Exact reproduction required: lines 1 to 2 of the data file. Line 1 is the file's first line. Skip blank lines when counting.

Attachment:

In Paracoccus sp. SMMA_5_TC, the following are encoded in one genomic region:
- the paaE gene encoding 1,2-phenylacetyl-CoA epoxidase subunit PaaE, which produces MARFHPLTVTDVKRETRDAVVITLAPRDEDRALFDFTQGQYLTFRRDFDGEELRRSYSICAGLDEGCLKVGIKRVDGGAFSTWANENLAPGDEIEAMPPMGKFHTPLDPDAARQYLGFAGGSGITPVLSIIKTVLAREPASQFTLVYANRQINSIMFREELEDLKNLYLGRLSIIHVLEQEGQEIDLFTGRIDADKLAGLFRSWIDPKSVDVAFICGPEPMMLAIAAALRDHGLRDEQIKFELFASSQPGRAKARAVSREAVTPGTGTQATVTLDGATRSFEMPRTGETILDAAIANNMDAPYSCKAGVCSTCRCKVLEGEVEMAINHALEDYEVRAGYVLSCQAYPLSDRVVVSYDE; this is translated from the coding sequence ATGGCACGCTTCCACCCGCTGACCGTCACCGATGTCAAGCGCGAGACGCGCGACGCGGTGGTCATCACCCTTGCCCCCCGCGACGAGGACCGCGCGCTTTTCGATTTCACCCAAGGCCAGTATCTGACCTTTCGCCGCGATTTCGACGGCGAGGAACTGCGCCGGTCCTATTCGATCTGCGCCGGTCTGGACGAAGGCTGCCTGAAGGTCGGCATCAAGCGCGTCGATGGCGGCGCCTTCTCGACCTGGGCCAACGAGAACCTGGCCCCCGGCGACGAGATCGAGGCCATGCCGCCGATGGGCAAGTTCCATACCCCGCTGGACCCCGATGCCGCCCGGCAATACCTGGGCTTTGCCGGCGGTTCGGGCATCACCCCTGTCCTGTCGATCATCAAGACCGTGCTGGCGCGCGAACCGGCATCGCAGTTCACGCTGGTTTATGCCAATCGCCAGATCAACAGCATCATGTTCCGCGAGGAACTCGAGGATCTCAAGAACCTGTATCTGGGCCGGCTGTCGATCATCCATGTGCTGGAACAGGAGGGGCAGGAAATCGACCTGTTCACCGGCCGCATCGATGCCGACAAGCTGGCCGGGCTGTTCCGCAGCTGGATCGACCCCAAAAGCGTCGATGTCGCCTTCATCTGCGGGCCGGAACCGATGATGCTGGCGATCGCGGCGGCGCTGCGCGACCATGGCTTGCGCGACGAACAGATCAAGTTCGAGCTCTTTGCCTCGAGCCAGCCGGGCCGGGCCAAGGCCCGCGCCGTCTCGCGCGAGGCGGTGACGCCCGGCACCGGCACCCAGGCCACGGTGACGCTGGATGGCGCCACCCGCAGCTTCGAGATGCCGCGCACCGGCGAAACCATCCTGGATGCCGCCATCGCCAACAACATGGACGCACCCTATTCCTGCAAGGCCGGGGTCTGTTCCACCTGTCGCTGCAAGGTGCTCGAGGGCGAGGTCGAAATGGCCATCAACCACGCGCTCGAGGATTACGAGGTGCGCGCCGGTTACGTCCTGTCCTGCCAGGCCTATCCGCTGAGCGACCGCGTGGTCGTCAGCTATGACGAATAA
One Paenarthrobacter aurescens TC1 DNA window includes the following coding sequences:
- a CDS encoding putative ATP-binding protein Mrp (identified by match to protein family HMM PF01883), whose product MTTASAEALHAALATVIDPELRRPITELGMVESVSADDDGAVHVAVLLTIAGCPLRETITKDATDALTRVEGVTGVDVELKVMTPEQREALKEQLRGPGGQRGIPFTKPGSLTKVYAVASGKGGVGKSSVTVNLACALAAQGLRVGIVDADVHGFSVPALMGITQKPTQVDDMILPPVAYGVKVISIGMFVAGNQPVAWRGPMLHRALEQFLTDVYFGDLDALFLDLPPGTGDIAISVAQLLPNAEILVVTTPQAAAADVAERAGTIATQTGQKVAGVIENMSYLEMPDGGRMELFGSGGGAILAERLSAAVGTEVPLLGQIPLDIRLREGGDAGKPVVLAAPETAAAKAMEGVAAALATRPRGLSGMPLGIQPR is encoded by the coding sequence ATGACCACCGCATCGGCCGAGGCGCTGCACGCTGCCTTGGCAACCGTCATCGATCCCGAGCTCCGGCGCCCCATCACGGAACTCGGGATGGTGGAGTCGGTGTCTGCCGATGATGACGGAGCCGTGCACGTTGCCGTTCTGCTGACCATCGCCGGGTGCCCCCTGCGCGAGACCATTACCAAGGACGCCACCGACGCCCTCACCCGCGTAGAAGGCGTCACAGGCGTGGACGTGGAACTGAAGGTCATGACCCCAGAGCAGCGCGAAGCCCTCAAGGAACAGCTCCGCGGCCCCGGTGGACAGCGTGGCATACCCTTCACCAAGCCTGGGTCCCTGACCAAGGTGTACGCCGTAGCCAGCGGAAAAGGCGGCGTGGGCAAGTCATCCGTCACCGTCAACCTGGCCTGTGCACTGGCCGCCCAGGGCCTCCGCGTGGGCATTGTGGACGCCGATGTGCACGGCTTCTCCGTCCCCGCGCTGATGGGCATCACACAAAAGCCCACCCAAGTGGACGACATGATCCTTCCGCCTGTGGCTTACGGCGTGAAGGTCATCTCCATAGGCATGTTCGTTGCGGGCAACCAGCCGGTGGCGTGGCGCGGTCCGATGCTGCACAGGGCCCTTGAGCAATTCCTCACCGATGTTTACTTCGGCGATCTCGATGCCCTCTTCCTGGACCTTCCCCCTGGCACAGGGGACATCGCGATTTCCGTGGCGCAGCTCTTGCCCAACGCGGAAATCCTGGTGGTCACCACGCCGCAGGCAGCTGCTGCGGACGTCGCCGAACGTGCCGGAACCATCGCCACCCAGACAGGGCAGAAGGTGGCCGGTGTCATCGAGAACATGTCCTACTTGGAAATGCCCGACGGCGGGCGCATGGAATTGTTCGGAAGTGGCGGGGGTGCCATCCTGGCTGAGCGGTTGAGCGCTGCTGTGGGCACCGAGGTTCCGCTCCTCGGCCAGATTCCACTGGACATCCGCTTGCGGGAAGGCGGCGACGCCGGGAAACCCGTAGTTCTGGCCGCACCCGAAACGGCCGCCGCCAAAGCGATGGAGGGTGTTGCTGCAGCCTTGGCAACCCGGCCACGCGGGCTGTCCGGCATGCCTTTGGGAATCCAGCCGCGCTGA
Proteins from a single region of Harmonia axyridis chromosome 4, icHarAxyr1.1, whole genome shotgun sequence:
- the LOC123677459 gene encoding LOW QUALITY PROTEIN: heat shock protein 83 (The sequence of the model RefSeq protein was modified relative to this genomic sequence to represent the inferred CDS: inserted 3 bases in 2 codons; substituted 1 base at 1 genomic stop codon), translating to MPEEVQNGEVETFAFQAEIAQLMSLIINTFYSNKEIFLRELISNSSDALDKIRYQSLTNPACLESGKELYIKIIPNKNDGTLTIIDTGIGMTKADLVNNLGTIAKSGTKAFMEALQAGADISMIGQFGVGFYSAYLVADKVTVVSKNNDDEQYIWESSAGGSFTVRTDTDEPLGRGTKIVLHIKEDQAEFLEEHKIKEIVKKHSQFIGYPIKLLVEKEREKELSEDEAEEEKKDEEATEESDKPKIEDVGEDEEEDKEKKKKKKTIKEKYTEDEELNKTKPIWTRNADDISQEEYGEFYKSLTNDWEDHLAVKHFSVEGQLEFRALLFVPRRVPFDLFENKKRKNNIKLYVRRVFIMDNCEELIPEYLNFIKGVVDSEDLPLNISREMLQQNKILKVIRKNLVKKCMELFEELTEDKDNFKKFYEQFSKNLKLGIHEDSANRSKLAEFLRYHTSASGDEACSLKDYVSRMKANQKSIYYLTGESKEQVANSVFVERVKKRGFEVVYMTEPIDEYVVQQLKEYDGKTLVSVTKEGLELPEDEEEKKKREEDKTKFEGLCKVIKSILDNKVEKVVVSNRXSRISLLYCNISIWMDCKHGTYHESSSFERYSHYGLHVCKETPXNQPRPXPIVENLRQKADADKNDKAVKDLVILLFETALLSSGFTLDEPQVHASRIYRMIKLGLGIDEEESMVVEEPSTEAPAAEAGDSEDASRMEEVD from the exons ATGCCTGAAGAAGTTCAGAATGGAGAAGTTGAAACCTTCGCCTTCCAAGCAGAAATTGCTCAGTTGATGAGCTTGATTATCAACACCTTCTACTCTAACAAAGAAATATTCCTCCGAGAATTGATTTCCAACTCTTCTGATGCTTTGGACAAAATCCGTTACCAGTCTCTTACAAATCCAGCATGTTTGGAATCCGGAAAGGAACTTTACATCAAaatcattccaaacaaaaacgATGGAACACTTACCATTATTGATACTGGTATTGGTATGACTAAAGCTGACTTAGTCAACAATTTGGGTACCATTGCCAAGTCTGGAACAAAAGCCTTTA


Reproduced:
In Paracoccus sp. SMMA_5_TC, the following are encoded in one genomic region:
- the paaE gene encoding 1,2-phenylacetyl-CoA epoxidase subunit PaaE, which produces MARFHPLTVTDVKRETRDAVVITLAPRDEDRALFDFTQGQYLTFRRDFDGEELRRSYSICAGLDEGCLKVGIKRVDGGAFSTWANENLAPGDEIEAMPPMGKFHTPLDPDAARQYLGFAGGSGITPVLSIIKTVLAREPASQFTLVYANRQINSIMFREELEDLKNLYLGRLSIIHVLEQEGQEIDLFTGRIDADKLAGLFRSWIDPKSVDVAFICGPEPMMLAIAAALRDHGLRDEQIKFELFASSQPGRAKARAVSREAVTPGTGTQATVTLDGATRSFEMPRTGETILDAAIANNMDAPYSCKAGVCSTCRCKVLEGEVEMAINHALEDYEVRAGYVLSCQAYPLSDRVVVSYDE; this is translated from the coding sequence ATGGCACGCTTCCACCCGCTGACCGTCACCGATGTCAAGCGCGAGACGCGCGACGCGGTGGTCATCACCCTTGCCCCCCGCGACGAGGACCGCGCGCTTTTCGATTTCACCCAAGGCCAGTATCTGACCTTTCGCCGCGATTTCGACGGCGAGGAACTGCGCCGGTCCTATTCGATCTGCGCCGGTCTGGACGAAGGCTGCCTGAAGGTCGGCATCAAGCGCGTCGATGGCGGCGCCTTCTCGACCTGGGCCAACGAGAACCTGGCCCCCGGCGACGAGATCGAGGCCATGCCGCCGATGGGCAAGTTCCATACCCCGCTGGACCCCGATGCCGCCCGGCAATACCTGGGCTTTGCCGGCGGTTCGGGCATCACCCCTGTCCTGTCGATCATCAAGACCGTGCTGGCGCGCGAACCGGCATCGCAGTTCACGCTGGTTTATGCCAATCGCCAGATCAACAGCATCATGTTCCGCGAGGAACTCGAGGATCTCAAGAACCTGTATCTGGGCCGGCTGTCGATCATCCATGTGCTGGAACAGGAGGGGCAGGAAATCGACCTGTTCACCGGCCGCATCGATGCCGACAAGCTGGCCGGGCTGTTCCGCAGCTGGATCGACCCCAAAAGCGTCGATGTCGCCTTCATCTGCGGGCCGGAACCGATGATGCTGGCGATCGCGGCGGCGCTGCGCGACCATGGCTTGCGCGACGAACAGATCAAGTTCGAGCTCTTTGCCTCGAGCCAGCCGGGCCGGGCCAAGGCCCGCGCCGTCTCGCGCGAGGCGGTGACGCCCGGCACCGGCACCCAGGCCACGGTGACGCTGGATGGCGCCACCCGCAGCTTCGAGATGCCGCGCACCGGCGAAACCATCCTGGATGCCGCCATCGCCAACAACATGGACGCACCCTATTCCTGCAAGGCCGGGGTCTGTTCCACCTGTCGCTGCAAGGTGCTCGAGGGCGAGGTCGAAATGGCCATCAACCACGCGCTCGAGGATTACGAGGTGCGCGCCGGTTACGTCCTGTCCTGCCAGGCCTATCCGCTGAGCGACCGCGTGGTCGTCAGCTATGACGAATAA